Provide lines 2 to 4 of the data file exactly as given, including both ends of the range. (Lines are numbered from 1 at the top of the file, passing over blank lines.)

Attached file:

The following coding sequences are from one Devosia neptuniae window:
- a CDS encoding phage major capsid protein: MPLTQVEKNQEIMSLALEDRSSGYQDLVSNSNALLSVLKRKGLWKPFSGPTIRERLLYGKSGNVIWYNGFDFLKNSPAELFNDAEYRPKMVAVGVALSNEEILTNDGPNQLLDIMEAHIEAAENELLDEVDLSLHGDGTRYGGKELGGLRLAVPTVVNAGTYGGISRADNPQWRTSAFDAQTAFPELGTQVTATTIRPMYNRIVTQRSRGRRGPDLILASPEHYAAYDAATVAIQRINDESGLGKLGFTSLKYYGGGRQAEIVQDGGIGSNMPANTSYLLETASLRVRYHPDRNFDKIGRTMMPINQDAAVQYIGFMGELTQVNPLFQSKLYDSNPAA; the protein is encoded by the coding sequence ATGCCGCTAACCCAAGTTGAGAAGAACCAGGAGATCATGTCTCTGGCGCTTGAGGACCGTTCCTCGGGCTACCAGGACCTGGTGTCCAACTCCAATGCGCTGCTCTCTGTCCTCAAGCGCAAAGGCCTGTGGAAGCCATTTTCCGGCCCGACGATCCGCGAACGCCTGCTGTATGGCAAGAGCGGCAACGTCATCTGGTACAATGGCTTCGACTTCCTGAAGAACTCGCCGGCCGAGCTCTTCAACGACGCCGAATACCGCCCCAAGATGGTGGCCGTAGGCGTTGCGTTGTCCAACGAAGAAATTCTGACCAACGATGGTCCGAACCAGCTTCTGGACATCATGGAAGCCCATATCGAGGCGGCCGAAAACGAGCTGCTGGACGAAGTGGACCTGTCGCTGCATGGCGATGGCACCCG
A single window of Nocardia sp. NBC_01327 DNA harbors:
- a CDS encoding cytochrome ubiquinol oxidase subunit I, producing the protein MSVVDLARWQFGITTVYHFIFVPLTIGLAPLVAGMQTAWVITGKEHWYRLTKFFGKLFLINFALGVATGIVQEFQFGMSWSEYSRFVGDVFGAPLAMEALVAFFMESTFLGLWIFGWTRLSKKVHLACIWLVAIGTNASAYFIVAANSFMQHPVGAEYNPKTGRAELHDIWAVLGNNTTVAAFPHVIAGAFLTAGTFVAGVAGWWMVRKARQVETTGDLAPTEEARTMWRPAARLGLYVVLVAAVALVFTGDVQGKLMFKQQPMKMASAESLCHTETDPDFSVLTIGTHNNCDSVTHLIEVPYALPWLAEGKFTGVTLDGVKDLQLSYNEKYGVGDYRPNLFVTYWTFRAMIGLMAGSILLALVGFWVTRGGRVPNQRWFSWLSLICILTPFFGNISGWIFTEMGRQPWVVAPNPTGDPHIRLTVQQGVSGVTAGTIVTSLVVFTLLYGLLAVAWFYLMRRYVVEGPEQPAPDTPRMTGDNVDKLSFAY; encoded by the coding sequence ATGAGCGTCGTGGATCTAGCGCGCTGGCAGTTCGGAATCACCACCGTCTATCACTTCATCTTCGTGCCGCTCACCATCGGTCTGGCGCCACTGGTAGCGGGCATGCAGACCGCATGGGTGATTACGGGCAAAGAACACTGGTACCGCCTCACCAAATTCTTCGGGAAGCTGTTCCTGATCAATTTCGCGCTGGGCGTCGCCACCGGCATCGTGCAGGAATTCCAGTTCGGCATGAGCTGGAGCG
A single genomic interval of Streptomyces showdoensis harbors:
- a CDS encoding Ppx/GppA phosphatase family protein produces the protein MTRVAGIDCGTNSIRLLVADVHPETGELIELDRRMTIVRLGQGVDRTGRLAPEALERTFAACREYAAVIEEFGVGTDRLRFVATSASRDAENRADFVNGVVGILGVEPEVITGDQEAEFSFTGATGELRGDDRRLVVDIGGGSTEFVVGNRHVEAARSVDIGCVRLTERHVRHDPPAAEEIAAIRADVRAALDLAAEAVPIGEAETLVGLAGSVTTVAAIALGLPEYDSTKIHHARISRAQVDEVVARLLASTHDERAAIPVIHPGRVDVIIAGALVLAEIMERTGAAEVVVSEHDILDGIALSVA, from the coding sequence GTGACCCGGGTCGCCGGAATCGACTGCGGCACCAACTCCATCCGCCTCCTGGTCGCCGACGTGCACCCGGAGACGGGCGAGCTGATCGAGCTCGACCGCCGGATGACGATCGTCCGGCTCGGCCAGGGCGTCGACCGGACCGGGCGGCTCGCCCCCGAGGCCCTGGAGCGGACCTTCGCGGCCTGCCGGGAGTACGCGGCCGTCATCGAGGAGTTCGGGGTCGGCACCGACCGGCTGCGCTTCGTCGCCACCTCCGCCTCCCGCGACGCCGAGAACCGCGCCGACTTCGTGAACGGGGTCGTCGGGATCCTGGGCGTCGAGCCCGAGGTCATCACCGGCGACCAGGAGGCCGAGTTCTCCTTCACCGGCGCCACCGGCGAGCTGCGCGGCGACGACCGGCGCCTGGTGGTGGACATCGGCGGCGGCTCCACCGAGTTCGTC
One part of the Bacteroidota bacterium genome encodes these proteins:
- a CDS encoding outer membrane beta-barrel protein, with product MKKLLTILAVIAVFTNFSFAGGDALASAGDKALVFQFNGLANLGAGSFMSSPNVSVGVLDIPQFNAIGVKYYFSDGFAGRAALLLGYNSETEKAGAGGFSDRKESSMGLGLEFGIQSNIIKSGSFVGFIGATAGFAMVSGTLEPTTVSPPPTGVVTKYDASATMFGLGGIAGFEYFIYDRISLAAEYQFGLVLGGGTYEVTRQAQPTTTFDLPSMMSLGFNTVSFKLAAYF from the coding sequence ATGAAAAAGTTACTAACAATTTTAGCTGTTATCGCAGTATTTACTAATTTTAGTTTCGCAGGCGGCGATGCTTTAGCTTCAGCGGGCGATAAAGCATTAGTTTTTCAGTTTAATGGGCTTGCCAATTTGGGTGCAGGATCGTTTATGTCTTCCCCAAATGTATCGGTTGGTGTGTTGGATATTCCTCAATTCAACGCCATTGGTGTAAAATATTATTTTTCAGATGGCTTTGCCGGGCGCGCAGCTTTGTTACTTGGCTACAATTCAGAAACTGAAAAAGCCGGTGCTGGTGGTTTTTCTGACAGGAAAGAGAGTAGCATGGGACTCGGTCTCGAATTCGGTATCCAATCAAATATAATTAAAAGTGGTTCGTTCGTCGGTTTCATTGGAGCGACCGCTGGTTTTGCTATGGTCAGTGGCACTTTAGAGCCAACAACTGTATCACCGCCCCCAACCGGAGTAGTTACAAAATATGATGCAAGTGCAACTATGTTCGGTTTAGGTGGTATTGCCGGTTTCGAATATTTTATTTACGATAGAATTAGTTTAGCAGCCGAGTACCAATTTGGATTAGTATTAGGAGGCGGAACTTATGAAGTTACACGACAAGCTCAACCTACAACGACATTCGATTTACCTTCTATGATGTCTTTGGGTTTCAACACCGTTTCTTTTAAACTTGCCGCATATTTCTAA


- a CDS encoding phage major capsid protein: MPLTQVEKNQEIMSLALEDRSSGYQDLVSNSNALLSVLKRKGLWKPFSGPTIRERLLYGKSGNVIWYNGFDFLKNSPAELFNDAEYRPKMVAVGVALSNEEILTNDGPNQLLDIMEAHIEAAENELLDEVDLSLHGDGTRYGGKELGGLRLAVPTVVNAGTYGGISRADNPQWRTSAFDAQTAFPELGTQVTATTIRPMYNRIVTQRSRGRRGPDLILASPEHYAAYDAATVAIQRINDESGLGKLGFTSLKYYGGGRQAEIVQDGGIGSNMPANTSYLLETASLRVRYHPDRNFDKIGRTMMPINQDAAVQYIGFMGELTQVNPLFQSKLYDSNPAA; the protein is encoded by the coding sequence ATGCCGCTAACCCAAGTTGAGAAGAACCAGGAGATCATGTCTCTGGCGCTTGAGGACCGTTCCTCGGGCTACCAGGACCTGGTGTCCAACTCCAATGCGCTGCTCTCTGTCCTCAAGCGCAAAGGCCTGTGGAAGCCATTTTCCGGCCCGACGATCCGCGAACGCCTGCTGTATGGCAAGAGCGGCAACGTCATCTGGTACAATGGCTTCGACTTCCTGAAGAACTCGCCGGCCGAGCTCTTCAACGACGCCGAATACCGCCCCAAGATGGTGGCCGTAGGCGTTGCGTTGTCCAACGAAGAAATTCTGACCAACGATGGTCCGAACCAGCTTCTGGACATCATGGAAGCCCATATCGAGGCGGCCGAAAACGAGCTGCTGGACGAAGTGGACCTGTCGCTGCATGGCGATGGCACCCG
A single window of Nocardia sp. NBC_01327 DNA harbors:
- a CDS encoding cytochrome ubiquinol oxidase subunit I, producing the protein MSVVDLARWQFGITTVYHFIFVPLTIGLAPLVAGMQTAWVITGKEHWYRLTKFFGKLFLINFALGVATGIVQEFQFGMSWSEYSRFVGDVFGAPLAMEALVAFFMESTFLGLWIFGWTRLSKKVHLACIWLVAIGTNASAYFIVAANSFMQHPVGAEYNPKTGRAELHDIWAVLGNNTTVAAFPHVIAGAFLTAGTFVAGVAGWWMVRKARQVETTGDLAPTEEARTMWRPAARLGLYVVLVAAVALVFTGDVQGKLMFKQQPMKMASAESLCHTETDPDFSVLTIGTHNNCDSVTHLIEVPYALPWLAEGKFTGVTLDGVKDLQLSYNEKYGVGDYRPNLFVTYWTFRAMIGLMAGSILLALVGFWVTRGGRVPNQRWFSWLSLICILTPFFGNISGWIFTEMGRQPWVVAPNPTGDPHIRLTVQQGVSGVTAGTIVTSLVVFTLLYGLLAVAWFYLMRRYVVEGPEQPAPDTPRMTGDNVDKLSFAY; encoded by the coding sequence ATGAGCGTCGTGGATCTAGCGCGCTGGCAGTTCGGAATCACCACCGTCTATCACTTCATCTTCGTGCCGCTCACCATCGGTCTGGCGCCACTGGTAGCGGGCATGCAGACCGCATGGGTGATTACGGGCAAAGAACACTGGTACCGCCTCACCAAATTCTTCGGGAAGCTGTTCCTGATCAATTTCGCGCTGGGCGTCGCCACCGGCATCGTGCAGGAATTCCAGTTCGGCATGAGCTGGAGCG